Kenta Iinuma (Japan/SGH Group) - 2:13:43 (Fukuoka Int'l 2016)
Yuki Munakata (Japan/Kanebo) - 2:13:53 (Beppu-Oita 2016)
Samson Gebreyohannes (Eritrea) - 2:14:25 (Prague 2017)
Keita Baba (Japan/Honda) - 2:14:36 (Lake Biwa 2017)
Yohei Suzuki (Japan/Aisan Kogyo) - 2:14:56 (Ehime 2017)
Jo Fukuda (Japan/Nishitetsu) - 2:15:11 (Hokkaido 2017)
Junji Katakawa (Japan/Suzuki Hamamatsu AC) - 2:15:19 (Shizuoka 2016)
Shuji Matsuo (Japan/Chudenko) - 2:15:22 (Lake Biwa 2017)
Takumi Kiyotani (Japan/Chugoku Denryoku) - 2:15:31 (Lake Biwa 2015)
Ryohei Nishiyama (Japan/Toyota Boshoku) - 2:15:42 (Tokyo 2016)
Hidenori Nagai (Japan/DeNA) - 2:15:49 (Shizuoka 2016)
Sho Matsumoto (Japan/Nikkei Business) - 2:15:50 (Osaka 2016)
Tomoyuki Morita (Japan/Kanebo) - 2:15:57 (Berlin 2015)
Takuji Morimoto (Japan/Chugoku Denryoku) - 2:16:22 (Lake Biwa 2015)
Kenta Kitazawa (Japan/Yachiyo Kogyo) - 2:16:52 (Hokkaido 2017)
Ryo Ishita (Japan/SDF Academy) - 2:16:57 (Nagano 2017)
Scott Bauhs (U.S.A.) - 2:23:03 (U.S.A. Olympic Trials 2016)

Second Time Lucky
Ryota Matoba (Japan/Komori Corp.) - 2:15:00 (Nobeoka 2015)
Shinobu Kubota (Japan/Toyota) - 2:15:48 (Lake Biwa 2013)
Kenta Murayama (Japan/Asahi Kasei) - 2:16:58 (Tokyo 2016)
Yuta Oikawa (Japan/YKK) - 2:23:09 (Lake Biwa 2017)
Keita Shitara (Japan/Hitachi Butsuryu) - 2:28:29 (Fukuoka Int'l 2017)

Debut
Jake Robertson (New Zealand) - 1:00:01 (Houston Half 2018)
Macharia Ndirangu (Kenya/Aichi Seiko) - 1:00:57 (Gifu Seiryu Half 2017)
Taku Fujimoto (Japan/Toyota) - 1:01:51 (Marugame 2016)
Shogo Nakamura (Japan/Fujitsu) - 1:01:53 (Nat'l Corp. Half 2016)
Yuta Takahashi (Japan/Otsuka Seiyaku) - 1:02:13 (Nat'l Univ. Half 2015)
Kenya Sonota (Japan/JR Higashi Nihon) - 1:02:20 (Nat'l Univ. Half 2015)
Yuki Matsumura (Japan/Honda) - 1:02:46 (Nat'l Univ. Half 2014)
Daiji Kawai (Japan/Toenec) - 1:02:47 (Nat'l Corp. Half 2016)
Kyota Yabushita (Japan/Osaka Gas) - 1:02:56 (Marugame 2016)
Wataru Tochigi (Japan/Juntendo Univ.) - 1:03:00 (Marugame 2016)

© 2018 Brett Larner, all rights reserved

Buy Me A Coffee

Comments

Most-Read This Week

Weekend Overseas Japanese Results

Lost in the luminosity of Eliud Kipchoge's world record and Gladys Cherono's women's course record at the Berlin Marathon were a score of Japanese results there and elsewhere overseas, ranging from the sparkling to the dull. Cherono and 2nd and 3rd placers Ruti Aga and Tirunesh Dibaba all broke Mizuki Noguchi's Berlin Marathon course record of 2:19:12 which has stood since she set that national record mark in 2005.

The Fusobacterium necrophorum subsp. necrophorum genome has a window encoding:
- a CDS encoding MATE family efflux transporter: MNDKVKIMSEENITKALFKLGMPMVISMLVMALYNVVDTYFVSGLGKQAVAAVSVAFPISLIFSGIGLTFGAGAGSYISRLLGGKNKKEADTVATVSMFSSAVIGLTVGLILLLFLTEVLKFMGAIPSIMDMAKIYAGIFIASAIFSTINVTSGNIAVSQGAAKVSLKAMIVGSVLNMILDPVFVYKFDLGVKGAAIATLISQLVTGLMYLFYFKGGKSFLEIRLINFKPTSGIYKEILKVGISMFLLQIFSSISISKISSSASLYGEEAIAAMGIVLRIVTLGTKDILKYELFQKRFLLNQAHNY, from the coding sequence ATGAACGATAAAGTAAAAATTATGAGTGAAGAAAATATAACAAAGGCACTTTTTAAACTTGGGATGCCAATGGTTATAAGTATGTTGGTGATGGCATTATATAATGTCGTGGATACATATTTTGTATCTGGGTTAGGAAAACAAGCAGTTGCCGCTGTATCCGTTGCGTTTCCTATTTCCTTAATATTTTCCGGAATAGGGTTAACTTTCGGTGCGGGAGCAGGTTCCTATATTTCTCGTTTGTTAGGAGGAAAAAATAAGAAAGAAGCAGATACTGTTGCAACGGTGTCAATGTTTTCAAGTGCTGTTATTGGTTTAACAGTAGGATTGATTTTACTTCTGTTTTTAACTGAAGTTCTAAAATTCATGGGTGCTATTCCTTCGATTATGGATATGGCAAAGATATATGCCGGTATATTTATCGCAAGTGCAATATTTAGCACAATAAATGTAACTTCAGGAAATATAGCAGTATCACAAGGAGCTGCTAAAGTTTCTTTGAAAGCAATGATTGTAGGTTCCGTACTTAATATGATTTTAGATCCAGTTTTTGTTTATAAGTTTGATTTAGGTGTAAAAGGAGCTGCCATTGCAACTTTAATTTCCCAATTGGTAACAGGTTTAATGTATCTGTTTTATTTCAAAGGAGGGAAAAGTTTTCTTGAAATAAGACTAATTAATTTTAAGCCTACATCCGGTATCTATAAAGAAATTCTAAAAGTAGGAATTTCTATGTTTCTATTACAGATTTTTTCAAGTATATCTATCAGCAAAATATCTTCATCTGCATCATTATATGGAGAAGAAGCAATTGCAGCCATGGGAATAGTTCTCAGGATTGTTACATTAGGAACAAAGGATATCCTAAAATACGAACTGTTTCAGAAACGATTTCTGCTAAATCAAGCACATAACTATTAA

A kilometer behind Dibaba, Mizuki Matsuda (Daihatsu) followed up her 2:22:44 debut in Osaka in January with a 2:22:23 PB for 5th, making her just the fourth Japanese woman ever to break 2:23 twice in her career. 2:23:46 woman Honami Maeda (Tenmaya) ran 2:25:23 for 7th, beating Tenmaya teammate Rei Ohara whose 2:27:28 put her only 10th but qualified her for the 2020 Tokyo Olympics marathon trials, only the second athlete after 2018 Boston Marathon winner Yuki Kawauchi (Saitama Pref. Gov't) to qualify for the trials under the two-race average wildcard opt…

Running the 2020 Olympic Marathon Course Part Two - The Women's Marathon

Today marks two years until the women's marathon at the 2020 Tokyo Olympics. There's been a lot of concern about the 7:00 a.m. start time approved by the IOC two weeks ago as it means that athletes will be running under direct sunlight in temperatures in the low 30's and potentially high humidity. I went down to the Olympic Stadium site this morning and, starting at exactly 7:00 a.m., ran 30 km of the course to check for myself what kind of conditions the athletes will be facing.


If you're not familiar with Tokyo, take a look at the map to get a better idea of what I'm talking about. I ran from the stadium to the 20 km point and then back, cutting out the sections from 20 to 28 km and from 31 to 35 km which I'll do next week on the 9th, two years ahead of the men's marathon.
The bad news: The conditions were tough. With zero cloud cover and very little wind, at the time of the 7:00 a.m. start at the Olympic Stadium it was 31.1˚C with 68% humidity according…

Kazami Breaks 100 km World Record at Lake Saroma

Running on the same course where Japan's Takahiro Sunada set the road 100 km world record of 6:13:33 twenty years ago, 2:17:23 marathoner Nao Kazamibested a deep and competitive field to win the Lake Saroma 100 km Ultramarathon in a world record 6:09:14.

Part of a front group of at least five that went through the marathon split in 2:33:36, on pace for 6:04:01, Kazami lost touch with the lead as rivals Koji Hayasaka and Takehiko Gyoba surged just before halfway to open a roughly 30 second lead that lasted until nearly 75 km. But in the last quarter of the race Kazami, a graduate of Hakone Ekiden powerhouse Komazawa University, was the only one who could sustain anything close to the early pace, overtaking Hayasaka and Gyoba before pulling away to open a lead of over 11 minutes. Kazami's mark took more than 4 minutes off the world record, and he also bettered the 100 km track world record of 6:10:20 set in 1978 well before he was born by the late Don Ritchie.
Trying to stay wi…